The Times has a good story this morning on how Saudi Arabia is stepping up its role in the Middle East to block the regional rise of the Iranians and their Shiite allies:

With the prospect of three civil wars looming over the Middle East — and Iran poised to gain from them all — Saudi Arabia has abandoned its behind-the-scenes checkbook diplomacy and taken on a central, aggressive role in reshaping the region’s conflicts.

On Tuesday, the kingdom is playing host in Mecca to the leaders of Hamas and Fatah, the two feuding Palestinian factions, in what both sides say could lead to a national unity government and reduced bloodshed. Last fall, senior Saudi officials met secretly with Israeli leaders about how to establish a Palestinian state.

In recent months, Saudi Arabia has also increased its public involvement in Iraq and its support of the Sunni-led government in Lebanon. The process is shaping up as a counteroffensive to efforts by Iran to establish itself as the regional superpower, according to diplomats, analysts and officials here and throughout the region. Some even say that the recent Saudi commitment to temper the price of oil is aimed at undermining Iran’s economy, although officials here deny that.

“We realized that we have to wake up,” said a high-ranking Saudi diplomat who spoke on the condition of anonymity because he was not authorized to speak to the news media. “Someone rang the bell, ‘Be careful, something is moving.’ ”

The NIE - well worth a read

If you haven't read the new National Intelligence Estimate on Iraq - at least the declassified part - it is worth reading.  You can find it here

And while you are at it, you may want to take a moment to review the instructive Iraq Study Group report.  That you can find here

Two excerpts from the NIE I found particularly important:

"The Intelligence Community judges that the term "civil war" does not adequately capture the complexity of the conflict in Iraq, which includes extensive Shia-on-Shia violence, al-Qa’ida and Sunni insurgent attacks on Coalition forces, and widespread criminally motivated violence. Nonetheless, the term "civil war" accurately describes key elements of the Iraqi conflict, including the hardening of ethno-sectarian identities, a sea change in the character of the violence, ethno-sectarian mobilization, and population displacements."


"Iraq’s neighbors influence, and are influenced by, events within Iraq, but the involvement of these outside actors is not likely to be a major driver of violence or the prospects for stability because of the self-sustaining character of Iraq’s internal sectarian dynamics."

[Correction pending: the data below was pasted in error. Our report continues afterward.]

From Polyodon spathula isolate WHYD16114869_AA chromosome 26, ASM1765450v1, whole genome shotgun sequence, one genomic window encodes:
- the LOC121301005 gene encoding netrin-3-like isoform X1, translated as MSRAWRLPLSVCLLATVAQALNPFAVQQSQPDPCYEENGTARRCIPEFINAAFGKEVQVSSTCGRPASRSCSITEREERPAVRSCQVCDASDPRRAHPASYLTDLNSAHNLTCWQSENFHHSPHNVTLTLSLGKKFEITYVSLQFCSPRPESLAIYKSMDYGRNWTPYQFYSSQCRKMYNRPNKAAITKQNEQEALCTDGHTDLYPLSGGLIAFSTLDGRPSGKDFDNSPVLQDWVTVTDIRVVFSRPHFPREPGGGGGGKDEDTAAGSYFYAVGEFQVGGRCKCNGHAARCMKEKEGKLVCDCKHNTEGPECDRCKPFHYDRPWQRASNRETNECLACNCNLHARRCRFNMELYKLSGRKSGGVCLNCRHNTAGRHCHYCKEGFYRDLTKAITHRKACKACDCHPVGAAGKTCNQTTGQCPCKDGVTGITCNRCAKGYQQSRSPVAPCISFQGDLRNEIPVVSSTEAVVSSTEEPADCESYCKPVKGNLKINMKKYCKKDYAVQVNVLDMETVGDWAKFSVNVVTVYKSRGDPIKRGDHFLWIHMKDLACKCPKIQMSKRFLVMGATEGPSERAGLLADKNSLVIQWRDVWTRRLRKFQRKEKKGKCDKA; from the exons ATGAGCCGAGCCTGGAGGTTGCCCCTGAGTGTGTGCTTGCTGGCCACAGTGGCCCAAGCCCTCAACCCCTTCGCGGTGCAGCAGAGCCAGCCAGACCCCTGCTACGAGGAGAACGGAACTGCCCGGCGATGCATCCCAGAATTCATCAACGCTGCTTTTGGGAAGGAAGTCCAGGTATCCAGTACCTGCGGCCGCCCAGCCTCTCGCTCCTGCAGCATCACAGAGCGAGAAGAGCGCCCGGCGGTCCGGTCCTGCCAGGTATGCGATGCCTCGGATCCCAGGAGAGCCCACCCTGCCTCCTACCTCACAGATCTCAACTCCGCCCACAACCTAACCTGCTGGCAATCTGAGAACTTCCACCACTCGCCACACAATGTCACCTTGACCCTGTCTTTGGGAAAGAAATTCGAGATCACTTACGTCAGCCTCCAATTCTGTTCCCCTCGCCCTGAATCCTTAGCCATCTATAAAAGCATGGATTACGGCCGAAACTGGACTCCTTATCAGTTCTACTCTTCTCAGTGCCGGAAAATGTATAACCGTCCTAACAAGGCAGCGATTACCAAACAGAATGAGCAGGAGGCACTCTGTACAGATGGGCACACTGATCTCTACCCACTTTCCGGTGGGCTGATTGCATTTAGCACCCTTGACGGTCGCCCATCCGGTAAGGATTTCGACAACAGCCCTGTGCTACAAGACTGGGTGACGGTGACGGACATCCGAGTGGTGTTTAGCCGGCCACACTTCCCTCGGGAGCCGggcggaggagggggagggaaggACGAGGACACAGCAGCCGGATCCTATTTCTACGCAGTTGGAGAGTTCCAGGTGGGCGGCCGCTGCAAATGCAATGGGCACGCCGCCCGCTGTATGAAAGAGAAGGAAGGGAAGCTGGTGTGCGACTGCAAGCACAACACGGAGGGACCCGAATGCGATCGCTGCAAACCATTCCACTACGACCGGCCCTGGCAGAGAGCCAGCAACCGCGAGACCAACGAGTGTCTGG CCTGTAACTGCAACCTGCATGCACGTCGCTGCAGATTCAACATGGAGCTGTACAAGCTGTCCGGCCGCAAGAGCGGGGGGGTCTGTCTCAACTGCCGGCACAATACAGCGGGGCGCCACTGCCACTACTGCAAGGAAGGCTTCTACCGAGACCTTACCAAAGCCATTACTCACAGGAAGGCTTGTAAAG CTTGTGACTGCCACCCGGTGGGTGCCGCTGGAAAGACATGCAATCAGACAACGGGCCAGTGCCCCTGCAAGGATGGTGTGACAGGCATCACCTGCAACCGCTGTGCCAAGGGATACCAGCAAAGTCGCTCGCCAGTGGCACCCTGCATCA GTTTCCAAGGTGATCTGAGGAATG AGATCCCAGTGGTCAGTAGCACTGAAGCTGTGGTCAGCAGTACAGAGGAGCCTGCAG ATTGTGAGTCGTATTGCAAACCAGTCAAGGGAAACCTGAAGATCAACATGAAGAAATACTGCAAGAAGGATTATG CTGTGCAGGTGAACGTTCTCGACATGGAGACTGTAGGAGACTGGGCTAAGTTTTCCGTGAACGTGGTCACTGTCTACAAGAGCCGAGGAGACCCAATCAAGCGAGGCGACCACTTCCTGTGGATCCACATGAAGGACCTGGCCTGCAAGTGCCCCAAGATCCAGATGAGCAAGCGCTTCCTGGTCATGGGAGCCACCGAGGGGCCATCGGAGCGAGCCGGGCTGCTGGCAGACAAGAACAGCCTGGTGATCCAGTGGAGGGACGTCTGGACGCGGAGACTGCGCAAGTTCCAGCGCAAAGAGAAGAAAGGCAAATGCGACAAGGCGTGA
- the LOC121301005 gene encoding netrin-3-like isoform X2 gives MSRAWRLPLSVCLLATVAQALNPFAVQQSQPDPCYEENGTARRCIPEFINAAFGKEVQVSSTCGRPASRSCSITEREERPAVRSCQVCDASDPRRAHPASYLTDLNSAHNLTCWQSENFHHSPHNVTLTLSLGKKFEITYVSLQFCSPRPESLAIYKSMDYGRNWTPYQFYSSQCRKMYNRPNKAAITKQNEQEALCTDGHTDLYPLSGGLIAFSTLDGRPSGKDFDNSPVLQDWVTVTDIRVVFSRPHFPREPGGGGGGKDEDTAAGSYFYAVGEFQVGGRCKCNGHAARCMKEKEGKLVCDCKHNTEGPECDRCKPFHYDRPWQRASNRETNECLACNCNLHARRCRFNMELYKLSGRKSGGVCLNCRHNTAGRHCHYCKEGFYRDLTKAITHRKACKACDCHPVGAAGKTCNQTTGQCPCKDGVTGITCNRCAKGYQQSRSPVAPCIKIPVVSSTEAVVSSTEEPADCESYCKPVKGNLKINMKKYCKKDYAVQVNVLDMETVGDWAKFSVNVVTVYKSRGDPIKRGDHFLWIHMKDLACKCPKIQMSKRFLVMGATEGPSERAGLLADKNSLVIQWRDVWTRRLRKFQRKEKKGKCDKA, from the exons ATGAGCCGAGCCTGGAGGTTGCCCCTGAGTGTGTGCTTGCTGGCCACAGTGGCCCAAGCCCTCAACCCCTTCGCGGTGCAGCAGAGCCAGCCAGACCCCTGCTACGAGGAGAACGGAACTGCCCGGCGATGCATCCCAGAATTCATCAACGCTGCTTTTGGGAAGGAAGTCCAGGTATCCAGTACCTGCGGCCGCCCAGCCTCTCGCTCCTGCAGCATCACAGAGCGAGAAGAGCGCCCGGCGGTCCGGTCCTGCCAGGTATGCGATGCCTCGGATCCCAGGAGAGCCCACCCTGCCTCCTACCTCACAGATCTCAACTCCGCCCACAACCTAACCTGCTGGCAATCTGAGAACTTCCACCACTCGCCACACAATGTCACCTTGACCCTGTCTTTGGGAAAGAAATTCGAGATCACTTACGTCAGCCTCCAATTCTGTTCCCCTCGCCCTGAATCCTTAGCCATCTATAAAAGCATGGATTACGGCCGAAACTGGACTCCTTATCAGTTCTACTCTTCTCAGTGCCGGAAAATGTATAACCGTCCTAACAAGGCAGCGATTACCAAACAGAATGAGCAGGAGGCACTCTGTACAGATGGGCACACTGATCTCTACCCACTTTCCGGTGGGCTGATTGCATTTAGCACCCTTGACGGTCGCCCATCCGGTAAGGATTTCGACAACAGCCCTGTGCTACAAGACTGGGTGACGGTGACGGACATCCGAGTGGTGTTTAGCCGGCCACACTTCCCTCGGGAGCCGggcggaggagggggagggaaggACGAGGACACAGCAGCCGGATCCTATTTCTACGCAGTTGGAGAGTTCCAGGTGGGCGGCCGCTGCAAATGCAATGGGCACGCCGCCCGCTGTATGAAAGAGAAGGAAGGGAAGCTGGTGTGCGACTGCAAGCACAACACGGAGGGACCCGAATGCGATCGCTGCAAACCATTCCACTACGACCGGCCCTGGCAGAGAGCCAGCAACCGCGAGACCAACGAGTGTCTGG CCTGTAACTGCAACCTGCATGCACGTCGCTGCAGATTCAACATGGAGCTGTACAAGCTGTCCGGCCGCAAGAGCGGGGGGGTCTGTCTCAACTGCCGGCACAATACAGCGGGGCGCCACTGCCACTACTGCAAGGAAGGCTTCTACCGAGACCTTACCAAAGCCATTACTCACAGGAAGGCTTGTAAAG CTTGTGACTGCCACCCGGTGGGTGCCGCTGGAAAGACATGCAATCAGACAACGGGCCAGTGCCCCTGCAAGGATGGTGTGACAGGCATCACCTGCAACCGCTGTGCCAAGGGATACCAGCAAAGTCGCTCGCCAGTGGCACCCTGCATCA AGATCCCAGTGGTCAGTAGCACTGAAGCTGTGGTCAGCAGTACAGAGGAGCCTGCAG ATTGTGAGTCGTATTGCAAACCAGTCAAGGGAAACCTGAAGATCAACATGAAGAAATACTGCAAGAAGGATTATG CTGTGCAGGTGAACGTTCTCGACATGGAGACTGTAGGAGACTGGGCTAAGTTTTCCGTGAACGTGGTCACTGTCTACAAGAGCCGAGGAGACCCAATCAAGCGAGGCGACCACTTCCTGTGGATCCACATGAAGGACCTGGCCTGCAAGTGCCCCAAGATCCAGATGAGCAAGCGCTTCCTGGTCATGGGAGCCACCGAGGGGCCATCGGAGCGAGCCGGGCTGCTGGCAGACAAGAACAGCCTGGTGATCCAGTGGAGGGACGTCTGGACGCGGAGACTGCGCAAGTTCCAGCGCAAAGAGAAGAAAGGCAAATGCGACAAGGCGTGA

If you've been reading our essays on the Middle East these past few months you will find these observations familiar.  It's been clear for sometime that the Administration either doesn't understand, or is willfillly ignoring the new central dynamic of the region today that is a direct result of our policies - the escalating tensions between the Sunnis and Shiites, something 20,000 troops in Baghdad isnt going to fix, and may in fact inflame. 

And this new NIE calls out the Administration to stop overstating the role of Iran in Iraq's politics.  More on that daughter has seized my laptop....

A Change in Style at DOD

In an effort to set himself apart from his predecessor, Secretary of Defense Robert Gates gave his morning press briefing while seated behind a desk in a style reminiscent of a television news anchor. One can only hope that the differences between Gates and former Donald Rumsfeld will extend to more than just style. The NYT has more:

Mr. Gates seemed to go out of his way to do things differently. Reporters were escorted to his personal conference room on the Pentagon’s third floor, which prevented the proceedings from being televised live, though television cameras still recorded it for later broadcast. Seats around the table were reserved for some news organizations, while the rest of the roughly 30 reporters and cameramen who attended were told by press aides to stand in the corner.

Mr. Gates opened the session by explaining why he was shunning the Pentagon briefing room. “I would prefer a more informal setting than the dais and the big sign behind me and so on,” he said.

Click on the picture below to watch the video of Secretary Gates’ Press Conference:

Obama calls for all troops to be out by March 2008 (with video)

Updating Travis's post from yesterday on the topic, here's Senator Obama introducing his resolution: